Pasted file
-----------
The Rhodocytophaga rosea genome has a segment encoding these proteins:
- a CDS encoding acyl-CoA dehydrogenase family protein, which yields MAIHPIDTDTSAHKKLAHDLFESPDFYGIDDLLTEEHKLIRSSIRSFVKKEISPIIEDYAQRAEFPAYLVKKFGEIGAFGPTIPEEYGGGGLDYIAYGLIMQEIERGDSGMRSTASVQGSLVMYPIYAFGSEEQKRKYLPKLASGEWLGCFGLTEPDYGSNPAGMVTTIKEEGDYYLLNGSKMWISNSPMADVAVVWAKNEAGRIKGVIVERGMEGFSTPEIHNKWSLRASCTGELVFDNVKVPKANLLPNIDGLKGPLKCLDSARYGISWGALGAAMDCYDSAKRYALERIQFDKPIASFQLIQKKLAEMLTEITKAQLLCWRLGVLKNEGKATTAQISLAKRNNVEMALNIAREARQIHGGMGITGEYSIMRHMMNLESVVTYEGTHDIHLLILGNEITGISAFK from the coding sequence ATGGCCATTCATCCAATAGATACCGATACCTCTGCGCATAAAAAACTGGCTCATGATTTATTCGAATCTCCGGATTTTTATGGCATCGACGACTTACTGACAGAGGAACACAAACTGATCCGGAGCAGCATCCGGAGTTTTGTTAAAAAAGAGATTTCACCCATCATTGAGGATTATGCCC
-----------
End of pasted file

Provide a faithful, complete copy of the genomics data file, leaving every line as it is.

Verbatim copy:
The Rhodocytophaga rosea genome has a segment encoding these proteins:
- a CDS encoding acyl-CoA dehydrogenase family protein, which yields MAIHPIDTDTSAHKKLAHDLFESPDFYGIDDLLTEEHKLIRSSIRSFVKKEISPIIEDYAQRAEFPAYLVKKFGEIGAFGPTIPEEYGGGGLDYIAYGLIMQEIERGDSGMRSTASVQGSLVMYPIYAFGSEEQKRKYLPKLASGEWLGCFGLTEPDYGSNPAGMVTTIKEEGDYYLLNGSKMWISNSPMADVAVVWAKNEAGRIKGVIVERGMEGFSTPEIHNKWSLRASCTGELVFDNVKVPKANLLPNIDGLKGPLKCLDSARYGISWGALGAAMDCYDSAKRYALERIQFDKPIASFQLIQKKLAEMLTEITKAQLLCWRLGVLKNEGKATTAQISLAKRNNVEMALNIAREARQIHGGMGITGEYSIMRHMMNLESVVTYEGTHDIHLLILGNEITGISAFK from the coding sequence ATGGCCATTCATCCAATAGATACCGATACCTCTGCGCATAAAAAACTGGCTCATGATTTATTCGAATCTCCGGATTTTTATGGCATCGACGACTTACTGACAGAGGAACACAAACTGATCCGGAGCAGCATCCGGAGTTTTGTTAAAAAAGAGATTTCACCCATCATTGAGGATTATGCCC